China To Encourage Its Citizens To Eat 50 Percent Less Meat

Shelf in supermarket packed with meat
Meat productions is the second largest emitter of greenhouse gasses. Kondor83/Shutterstock

With a population of over 1 billion people and growing, the environmental strain that China puts on the world has been rightly questioned. But there has been an emerging picture developing over the last few years of a country trying to pull away from the dirty image with which it has been labeled. Last year, for example, China led the pack globally in the amount of investments put into renewables, while it is also thought that the country has reached peak coal years before its target.

Now, it seems, the nation is setting its sights on another major driver of climate change: agriculture. The Chinese government has released plans to get its citizens to cut their meat consumption by 50 percent, in a move that many environmentalists have hailed as an opportunity to bring down carbon emissions and curb the uncontrollable warming on the planet. It is thought that if this target is achieved, it could cut the equivalent carbon emissions from the meat production industry by 1 billion tonnes (1.1 billion tons) by 2030.


Arnie and James Cameron are fronting new adverts by WildAid aiming to encourage people to eat less meat. Vern Evans/WildAid

The livestock industry is one of the largest contributors to greenhouse gasses, accounting for 14.5 percent of the planet's emissions. This comes from the fact that the billions of cattle, chickens, pigs, and other animals release methane – a more potent greenhouse gas than carbon dioxide – as well as the emissions associated with the clearing of land to raise the animals, and the production of crops to feed them. Overall, the livestock industry contributes more than all transport combined.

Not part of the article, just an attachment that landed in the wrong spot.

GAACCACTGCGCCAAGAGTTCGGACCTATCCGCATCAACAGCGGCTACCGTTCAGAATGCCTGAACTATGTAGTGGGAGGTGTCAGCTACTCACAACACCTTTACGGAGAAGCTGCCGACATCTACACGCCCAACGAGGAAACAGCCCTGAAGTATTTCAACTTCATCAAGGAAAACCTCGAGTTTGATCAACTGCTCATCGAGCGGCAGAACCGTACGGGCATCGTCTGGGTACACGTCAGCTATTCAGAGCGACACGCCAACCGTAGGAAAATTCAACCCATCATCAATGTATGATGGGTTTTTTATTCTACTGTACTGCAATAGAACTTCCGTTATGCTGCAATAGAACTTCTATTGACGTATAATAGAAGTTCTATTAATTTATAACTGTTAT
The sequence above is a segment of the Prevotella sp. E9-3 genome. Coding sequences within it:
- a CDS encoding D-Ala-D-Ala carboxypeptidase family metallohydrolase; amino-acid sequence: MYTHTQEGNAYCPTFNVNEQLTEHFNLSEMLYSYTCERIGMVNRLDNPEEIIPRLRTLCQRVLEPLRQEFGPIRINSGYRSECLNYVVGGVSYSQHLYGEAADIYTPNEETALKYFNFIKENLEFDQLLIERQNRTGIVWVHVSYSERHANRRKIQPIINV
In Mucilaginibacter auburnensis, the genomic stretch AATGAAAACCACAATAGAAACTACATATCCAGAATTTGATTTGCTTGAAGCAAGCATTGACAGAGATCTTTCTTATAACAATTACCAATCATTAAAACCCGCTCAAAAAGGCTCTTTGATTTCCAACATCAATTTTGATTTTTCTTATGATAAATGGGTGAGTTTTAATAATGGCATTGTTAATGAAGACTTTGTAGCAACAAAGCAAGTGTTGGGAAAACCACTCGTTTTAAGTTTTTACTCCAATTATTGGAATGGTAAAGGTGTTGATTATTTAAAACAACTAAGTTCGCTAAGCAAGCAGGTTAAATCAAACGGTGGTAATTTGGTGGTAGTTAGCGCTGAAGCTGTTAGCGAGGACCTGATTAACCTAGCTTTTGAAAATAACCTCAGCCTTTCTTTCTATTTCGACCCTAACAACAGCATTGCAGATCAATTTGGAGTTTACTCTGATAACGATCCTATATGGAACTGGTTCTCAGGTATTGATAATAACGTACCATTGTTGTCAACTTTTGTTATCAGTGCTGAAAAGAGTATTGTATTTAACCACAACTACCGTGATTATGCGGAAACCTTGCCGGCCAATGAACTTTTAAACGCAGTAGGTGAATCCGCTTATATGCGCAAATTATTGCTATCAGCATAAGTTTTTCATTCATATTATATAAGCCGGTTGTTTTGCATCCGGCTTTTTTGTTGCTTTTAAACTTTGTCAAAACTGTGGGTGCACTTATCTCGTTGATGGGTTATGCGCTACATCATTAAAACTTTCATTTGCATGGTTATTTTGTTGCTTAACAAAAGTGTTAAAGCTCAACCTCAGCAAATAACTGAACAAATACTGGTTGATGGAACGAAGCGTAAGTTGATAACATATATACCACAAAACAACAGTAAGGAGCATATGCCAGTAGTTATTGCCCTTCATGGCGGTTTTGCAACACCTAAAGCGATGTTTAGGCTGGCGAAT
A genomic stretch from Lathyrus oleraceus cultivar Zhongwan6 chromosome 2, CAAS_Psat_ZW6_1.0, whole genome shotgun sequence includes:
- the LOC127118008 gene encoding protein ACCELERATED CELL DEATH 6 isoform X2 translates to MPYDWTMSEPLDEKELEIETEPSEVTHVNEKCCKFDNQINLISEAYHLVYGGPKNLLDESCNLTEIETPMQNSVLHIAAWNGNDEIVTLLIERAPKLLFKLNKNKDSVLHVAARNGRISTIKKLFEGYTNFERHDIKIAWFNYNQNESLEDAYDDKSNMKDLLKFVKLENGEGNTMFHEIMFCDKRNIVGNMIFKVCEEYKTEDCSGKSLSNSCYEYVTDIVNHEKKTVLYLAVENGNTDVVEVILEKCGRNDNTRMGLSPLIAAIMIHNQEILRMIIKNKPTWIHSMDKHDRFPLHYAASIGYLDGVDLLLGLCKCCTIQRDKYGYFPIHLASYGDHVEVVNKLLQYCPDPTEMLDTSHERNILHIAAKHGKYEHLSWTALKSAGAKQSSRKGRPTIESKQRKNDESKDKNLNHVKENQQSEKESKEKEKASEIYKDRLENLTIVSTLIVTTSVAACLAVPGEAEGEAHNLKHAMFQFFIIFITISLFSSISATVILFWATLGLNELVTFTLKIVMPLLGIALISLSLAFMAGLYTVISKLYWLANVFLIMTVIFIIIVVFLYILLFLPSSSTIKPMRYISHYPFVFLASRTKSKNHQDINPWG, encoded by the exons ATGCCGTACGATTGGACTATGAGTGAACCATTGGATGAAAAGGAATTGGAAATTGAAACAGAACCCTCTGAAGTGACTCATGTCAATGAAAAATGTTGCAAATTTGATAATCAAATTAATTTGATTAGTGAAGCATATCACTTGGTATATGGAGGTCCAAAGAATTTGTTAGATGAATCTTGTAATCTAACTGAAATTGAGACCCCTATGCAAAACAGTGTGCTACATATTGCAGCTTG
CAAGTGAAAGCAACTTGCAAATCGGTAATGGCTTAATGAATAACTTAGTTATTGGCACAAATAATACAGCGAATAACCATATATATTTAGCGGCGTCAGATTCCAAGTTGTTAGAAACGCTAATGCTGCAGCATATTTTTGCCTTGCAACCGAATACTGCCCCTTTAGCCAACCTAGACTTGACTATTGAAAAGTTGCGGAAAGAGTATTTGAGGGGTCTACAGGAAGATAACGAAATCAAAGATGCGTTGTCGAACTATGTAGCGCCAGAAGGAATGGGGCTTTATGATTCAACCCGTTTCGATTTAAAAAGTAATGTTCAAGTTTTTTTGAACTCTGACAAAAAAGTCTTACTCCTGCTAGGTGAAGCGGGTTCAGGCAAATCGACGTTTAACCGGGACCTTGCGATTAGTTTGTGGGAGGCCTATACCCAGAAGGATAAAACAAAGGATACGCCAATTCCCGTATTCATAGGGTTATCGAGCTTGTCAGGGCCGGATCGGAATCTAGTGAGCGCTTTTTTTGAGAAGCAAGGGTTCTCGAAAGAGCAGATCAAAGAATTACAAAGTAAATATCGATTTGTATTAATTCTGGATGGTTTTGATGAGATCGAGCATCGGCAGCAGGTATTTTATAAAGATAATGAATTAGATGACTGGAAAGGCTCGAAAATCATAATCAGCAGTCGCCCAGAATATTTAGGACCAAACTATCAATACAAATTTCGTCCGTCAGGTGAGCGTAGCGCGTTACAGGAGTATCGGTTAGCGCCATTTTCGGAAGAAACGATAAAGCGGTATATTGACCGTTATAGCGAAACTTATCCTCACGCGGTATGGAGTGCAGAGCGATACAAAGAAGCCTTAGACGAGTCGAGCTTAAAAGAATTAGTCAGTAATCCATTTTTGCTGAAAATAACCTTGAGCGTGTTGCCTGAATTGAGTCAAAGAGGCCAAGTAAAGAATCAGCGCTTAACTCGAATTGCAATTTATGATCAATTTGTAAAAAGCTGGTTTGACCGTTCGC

The new guidelines, part of health measures issued every 10 years in China to improve public health, urge people to consume between 40 and 75 grams (1.4 and 2.6 ounces) of meat per day. To help get the growing middle and upper classes on board, for whom meat is becoming more and more of a staple, the government’s initiative is even being championed by Arnold Schwarzenegger and director James Cameron, who are fronting a campaign by WildAid to try and encourage people in China and around the world to cut down.

The average Chinese person now consumes 63 kilograms (139 pounds) of meat per year, up from 13 kilograms (28 pounds) in 1982, and expected to increase to 93 kilograms (205 pounds) by 2030 if nothing is done. This is a dramatic ramp up in consumption and accounts for 28 percent of all meat eaten worldwide, but still far short of the nations who eat the most. In America and Australia, for example, it is thought that on average each person eats twice as much meat as the average Chinese person.


Less Meat, Less Heat: Behind the Scenes with James Cameron & Arnold Schwarzenegger from WildAid.


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